Wednesday Worksheet
Prepared by Dr. John E. Marshall

1 KINGS 1:1-40

Introduction: Samuel and Kings, the four “Books of the Kingdom,” share a common theme: for Israel to be successful, they must be pleasing God and following an effective leader.
I and II Kings are actually one book. Ancient Hebrew used no vowels. When the text was translated into Greek, added vowels doubled the book’s length, making it too long for one scroll. Thus the book was divided into two scrolls.
About 561 BC, the last recorded date in Kings, an unknown Hebrew, grieving over the captivity of his people, began collecting information on the previous 400 years of Israel’s history. He gained access to official state annals, including the Book of the Acts of Solomon, the Book of the Chronicles of the Kings of Judah, and the Book of the Chronicles of the Kings of Israel.
In compiling information, the writer was interested in more than history or scientific chronology. He was not only recording sequences of events, but also commenting upon them, and explaining the varying fortunes of his people.
Kings is written from a prophetic viewpoint. Our English Bibles list it as a historical book, but the Hebrew Bible lists it among the Prophets. Our writer provides deep religious teaching. The Holy Spirit gave him insight into God’s moral government of the world, and into the demise of Israel.
Beginning with the golden days of David and Solomon, Kings follows events which led to a divided and defeated nation. The cause was easy to explain–sin. The people and the leaders forsook God, and paid dearly for it, falling from glory to rubble.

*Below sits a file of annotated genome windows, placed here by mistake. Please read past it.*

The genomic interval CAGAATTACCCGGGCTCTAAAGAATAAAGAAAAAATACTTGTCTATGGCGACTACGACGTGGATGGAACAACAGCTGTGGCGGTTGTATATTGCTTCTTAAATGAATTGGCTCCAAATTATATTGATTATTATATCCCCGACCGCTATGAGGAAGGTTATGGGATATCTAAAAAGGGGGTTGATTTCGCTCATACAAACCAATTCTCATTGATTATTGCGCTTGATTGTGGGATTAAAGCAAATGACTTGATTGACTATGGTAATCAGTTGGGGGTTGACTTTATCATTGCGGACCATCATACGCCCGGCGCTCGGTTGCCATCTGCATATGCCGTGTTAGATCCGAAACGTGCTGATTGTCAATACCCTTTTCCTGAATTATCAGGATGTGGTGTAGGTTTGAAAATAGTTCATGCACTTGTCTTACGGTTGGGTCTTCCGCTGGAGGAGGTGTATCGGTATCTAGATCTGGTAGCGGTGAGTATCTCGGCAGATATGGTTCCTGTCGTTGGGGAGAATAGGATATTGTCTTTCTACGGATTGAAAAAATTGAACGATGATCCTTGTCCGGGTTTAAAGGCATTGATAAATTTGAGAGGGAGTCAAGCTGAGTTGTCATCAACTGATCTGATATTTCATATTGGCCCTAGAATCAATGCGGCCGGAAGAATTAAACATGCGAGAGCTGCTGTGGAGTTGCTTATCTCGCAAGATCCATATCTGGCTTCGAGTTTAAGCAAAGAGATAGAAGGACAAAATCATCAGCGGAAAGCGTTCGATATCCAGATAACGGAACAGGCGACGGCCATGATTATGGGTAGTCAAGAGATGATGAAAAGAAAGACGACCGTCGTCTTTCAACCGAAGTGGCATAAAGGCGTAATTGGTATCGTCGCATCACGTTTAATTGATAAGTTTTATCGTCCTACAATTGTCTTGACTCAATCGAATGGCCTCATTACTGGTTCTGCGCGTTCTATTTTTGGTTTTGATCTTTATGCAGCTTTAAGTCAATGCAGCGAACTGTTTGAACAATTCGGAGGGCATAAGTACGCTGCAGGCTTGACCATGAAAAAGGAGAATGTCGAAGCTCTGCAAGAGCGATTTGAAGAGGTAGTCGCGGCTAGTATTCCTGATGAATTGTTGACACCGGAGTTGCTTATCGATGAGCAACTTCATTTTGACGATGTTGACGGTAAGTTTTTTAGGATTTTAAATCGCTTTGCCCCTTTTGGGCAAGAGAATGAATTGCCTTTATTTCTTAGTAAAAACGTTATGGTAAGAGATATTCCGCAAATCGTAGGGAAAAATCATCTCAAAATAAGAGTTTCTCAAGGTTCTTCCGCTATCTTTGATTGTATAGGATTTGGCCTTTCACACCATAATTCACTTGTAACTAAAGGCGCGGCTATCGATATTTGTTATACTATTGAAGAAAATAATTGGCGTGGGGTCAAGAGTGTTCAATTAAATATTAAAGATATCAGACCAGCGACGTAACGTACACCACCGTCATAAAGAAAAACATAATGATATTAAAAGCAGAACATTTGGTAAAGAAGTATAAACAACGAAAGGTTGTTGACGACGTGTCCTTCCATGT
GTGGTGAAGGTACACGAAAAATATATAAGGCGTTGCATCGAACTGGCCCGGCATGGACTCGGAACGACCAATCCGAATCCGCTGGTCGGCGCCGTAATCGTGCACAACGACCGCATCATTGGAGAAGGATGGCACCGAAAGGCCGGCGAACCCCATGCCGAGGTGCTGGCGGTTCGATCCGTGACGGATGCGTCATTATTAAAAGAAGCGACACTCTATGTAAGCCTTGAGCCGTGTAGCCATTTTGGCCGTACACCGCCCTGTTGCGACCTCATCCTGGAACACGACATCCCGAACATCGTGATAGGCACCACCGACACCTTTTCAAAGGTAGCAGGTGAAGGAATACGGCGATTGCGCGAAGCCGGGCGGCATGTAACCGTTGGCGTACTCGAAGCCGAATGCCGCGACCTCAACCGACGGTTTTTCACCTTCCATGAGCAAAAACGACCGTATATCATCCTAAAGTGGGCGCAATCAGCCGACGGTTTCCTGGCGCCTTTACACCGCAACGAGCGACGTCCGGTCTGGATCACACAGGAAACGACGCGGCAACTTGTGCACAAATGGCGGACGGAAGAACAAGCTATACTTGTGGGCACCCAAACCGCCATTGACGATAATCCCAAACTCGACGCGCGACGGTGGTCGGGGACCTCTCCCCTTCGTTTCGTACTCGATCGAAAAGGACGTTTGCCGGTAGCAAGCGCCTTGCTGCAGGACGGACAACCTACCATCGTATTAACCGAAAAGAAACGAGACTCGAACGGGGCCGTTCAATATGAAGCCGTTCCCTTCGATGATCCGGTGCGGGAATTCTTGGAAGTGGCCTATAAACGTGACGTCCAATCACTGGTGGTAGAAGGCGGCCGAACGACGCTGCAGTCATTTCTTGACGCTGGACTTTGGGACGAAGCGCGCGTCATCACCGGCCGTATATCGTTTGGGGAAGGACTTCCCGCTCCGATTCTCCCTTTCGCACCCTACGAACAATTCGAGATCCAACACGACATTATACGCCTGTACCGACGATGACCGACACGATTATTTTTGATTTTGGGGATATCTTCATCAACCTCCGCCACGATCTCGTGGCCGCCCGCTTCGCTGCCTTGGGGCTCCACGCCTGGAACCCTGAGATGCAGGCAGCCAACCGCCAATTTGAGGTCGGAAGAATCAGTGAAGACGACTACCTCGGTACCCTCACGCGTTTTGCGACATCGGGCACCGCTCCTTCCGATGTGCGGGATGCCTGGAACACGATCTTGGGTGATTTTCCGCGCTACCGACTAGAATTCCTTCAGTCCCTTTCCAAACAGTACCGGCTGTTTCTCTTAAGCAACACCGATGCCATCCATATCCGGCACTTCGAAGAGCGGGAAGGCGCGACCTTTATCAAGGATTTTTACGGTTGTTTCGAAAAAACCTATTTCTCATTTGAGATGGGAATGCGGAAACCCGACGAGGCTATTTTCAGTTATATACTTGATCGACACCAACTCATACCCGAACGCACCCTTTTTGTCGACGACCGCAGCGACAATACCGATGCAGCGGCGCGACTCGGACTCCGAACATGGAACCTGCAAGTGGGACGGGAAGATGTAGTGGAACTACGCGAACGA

1 Kings 1:1
David had often escaped the sword of death, but all his deliverances were but temporary reprieves. One way or another, we all must die. Death overcomes kings as well as servants. “If the candle be not blown out, it will burn out of itself” (Henry).
This was a sad sight. There had always been a flame blazing in David’s heart, but now the blood was cold. The winter of life was chilling David’s vitality. He was sinking under the weight of old age and ill health. What your hands find to do, do it for God with all your might. When the time comes that strength is gone, it will comfort you to know you used it wisely.

1 Kings 1:2-4
To provide heat for David, a beautiful concubine was added to his harem. She served as his nurse, and never had conjugal relationships with him.

1 Kings 1:5
Abishag’s arrival did not help David’s condition, and soon he began losing control of events that would determine Israel’s future. With David’s health waning, Adonijah decided to usurp the throne. This handsome lad was David’s fourth son. Amnon and Absalom were dead, and David’s second son is otherwise unknown.
Adonijah followed the evil example of Absalom (2 SM 15:1), and became neither the first nor last man to be led astray by an older brother. Where Absalom had failed, Adonijah believed he would succeed. His passions were stronger than his principles, and his impulses trampled upon his convictions.
Ambition, when regulated and guided, serves a good end. But when built on selfishness, it is dangerous. Left uncontrolled, it leads one to trample on the sacred. Selfish ambition loses sight of the eternal in the temporary, ignores the spiritual in the physical, forgets God in self, and consumes the best feelings of our nature. There is nothing wrong with seeking advancement, but all earthly aspirations must be subordinate to higher things.

1 Kings 1:6
“At any time” refers to all of Adonijah’s life. He was a “spoilt child.” David had never disciplined him. Adonijah had always gotten what he wanted, and now he wanted to be king.
At some point in life, a person’s will has to be subdued. He must learn there are other wills in the universe, and life consists of mutual understanding and concession. Cruel are the parents who let a child act as a tyrant. “If a parent does not punish his sons, his sons will be sure to punish him” (Guthrie).